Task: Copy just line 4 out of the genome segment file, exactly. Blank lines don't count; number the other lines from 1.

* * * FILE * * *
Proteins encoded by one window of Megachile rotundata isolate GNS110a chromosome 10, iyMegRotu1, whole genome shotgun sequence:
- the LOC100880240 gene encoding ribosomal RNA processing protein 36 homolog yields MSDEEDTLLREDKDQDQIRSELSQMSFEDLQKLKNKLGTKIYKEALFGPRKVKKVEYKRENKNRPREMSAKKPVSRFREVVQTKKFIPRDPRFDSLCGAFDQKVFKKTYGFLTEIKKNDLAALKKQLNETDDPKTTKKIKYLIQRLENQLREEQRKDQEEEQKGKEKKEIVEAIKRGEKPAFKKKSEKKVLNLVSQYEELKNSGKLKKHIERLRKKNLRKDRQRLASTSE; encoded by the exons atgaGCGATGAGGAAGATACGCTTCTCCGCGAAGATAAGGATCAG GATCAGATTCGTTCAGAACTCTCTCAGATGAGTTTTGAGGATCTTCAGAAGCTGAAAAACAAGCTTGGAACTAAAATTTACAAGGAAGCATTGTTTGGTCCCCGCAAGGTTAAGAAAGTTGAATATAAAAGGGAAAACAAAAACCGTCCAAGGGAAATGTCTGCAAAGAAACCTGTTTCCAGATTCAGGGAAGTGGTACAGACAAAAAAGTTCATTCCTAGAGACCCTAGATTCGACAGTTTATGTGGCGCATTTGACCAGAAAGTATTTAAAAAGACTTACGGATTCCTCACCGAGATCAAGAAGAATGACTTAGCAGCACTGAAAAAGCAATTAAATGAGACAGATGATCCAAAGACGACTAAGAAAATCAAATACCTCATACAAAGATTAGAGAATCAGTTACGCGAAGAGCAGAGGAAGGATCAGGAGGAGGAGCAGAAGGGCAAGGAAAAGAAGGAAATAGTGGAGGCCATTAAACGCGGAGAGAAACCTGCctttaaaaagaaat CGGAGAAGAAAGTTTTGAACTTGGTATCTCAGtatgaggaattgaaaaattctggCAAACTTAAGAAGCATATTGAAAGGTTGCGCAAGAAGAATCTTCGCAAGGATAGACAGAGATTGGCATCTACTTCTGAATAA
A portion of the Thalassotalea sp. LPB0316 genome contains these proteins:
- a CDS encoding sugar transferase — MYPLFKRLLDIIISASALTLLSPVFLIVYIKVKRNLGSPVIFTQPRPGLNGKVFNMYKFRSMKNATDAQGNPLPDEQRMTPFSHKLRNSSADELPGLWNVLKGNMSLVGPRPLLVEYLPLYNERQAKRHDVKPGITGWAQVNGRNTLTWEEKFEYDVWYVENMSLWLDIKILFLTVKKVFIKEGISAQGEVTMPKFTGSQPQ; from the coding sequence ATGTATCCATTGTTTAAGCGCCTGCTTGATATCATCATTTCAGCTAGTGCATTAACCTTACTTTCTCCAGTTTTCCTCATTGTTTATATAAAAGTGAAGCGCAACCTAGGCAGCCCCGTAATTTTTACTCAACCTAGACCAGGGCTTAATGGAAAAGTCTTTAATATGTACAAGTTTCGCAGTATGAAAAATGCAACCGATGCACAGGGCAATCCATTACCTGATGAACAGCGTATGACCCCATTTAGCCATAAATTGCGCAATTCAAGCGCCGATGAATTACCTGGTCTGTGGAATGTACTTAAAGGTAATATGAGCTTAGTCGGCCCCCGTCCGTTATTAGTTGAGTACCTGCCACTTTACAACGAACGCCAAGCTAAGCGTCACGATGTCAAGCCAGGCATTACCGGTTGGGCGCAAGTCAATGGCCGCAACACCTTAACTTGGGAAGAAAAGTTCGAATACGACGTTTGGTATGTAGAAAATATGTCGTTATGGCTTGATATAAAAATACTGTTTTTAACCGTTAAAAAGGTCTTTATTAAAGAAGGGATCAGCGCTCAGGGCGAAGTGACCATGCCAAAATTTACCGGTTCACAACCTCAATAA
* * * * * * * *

- a CDS encoding sugar transferase — MYPLFKRLLDIIISASALTLLSPVFLIVYIKVKRNLGSPVIFTQPRPGLNGKVFNMYKFRSMKNATDAQGNPLPDEQRMTPFSHKLRNSSADELPGLWNVLKGNMSLVGPRPLLVEYLPLYNERQAKRHDVKPGITGWAQVNGRNTLTWEEKFEYDVWYVENMSLWLDIKILFLTVKKVFIKEGISAQGEVTMPKFTGSQPQ; from the coding sequence ATGTATCCATTGTTTAAGCGCCTGCTTGATATCATCATTTCAGCTAGTGCATTAACCTTACTTTCTCCAGTTTTCCTCATTGTTTATATAAAAGTGAAGCGCAACCTAGGCAGCCCCGTAATTTTTACTCAACCTAGACCAGGGCTTAATGGAAAAGTCTTTAATATGTACAAGTTTCGCAGTATGAAAAATGCAACCGATGCACAGGGCAATCCATTACCTGATGAACAGCGTATGACCCCATTTAGCCATAAATTGCGCAATTCAAGCGCCGATGAATTACCTGGTCTGTGGAATGTACTTAAAGGTAATATGAGCTTAGTCGGCCCCCGTCCGTTATTAGTTGAGTACCTGCCACTTTACAACGAACGCCAAGCTAAGCGTCACGATGTCAAGCCAGGCATTACCGGTTGGGCGCAAGTCAATGGCCGCAACACCTTAACTTGGGAAGAAAAGTTCGAATACGACGTTTGGTATGTAGAAAATATGTCGTTATGGCTTGATATAAAAATACTGTTTTTAACCGTTAAAAAGGTCTTTATTAAAGAAGGGATCAGCGCTCAGGGCGAAGTGACCATGCCAAAATTTACCGGTTCACAACCTCAATAA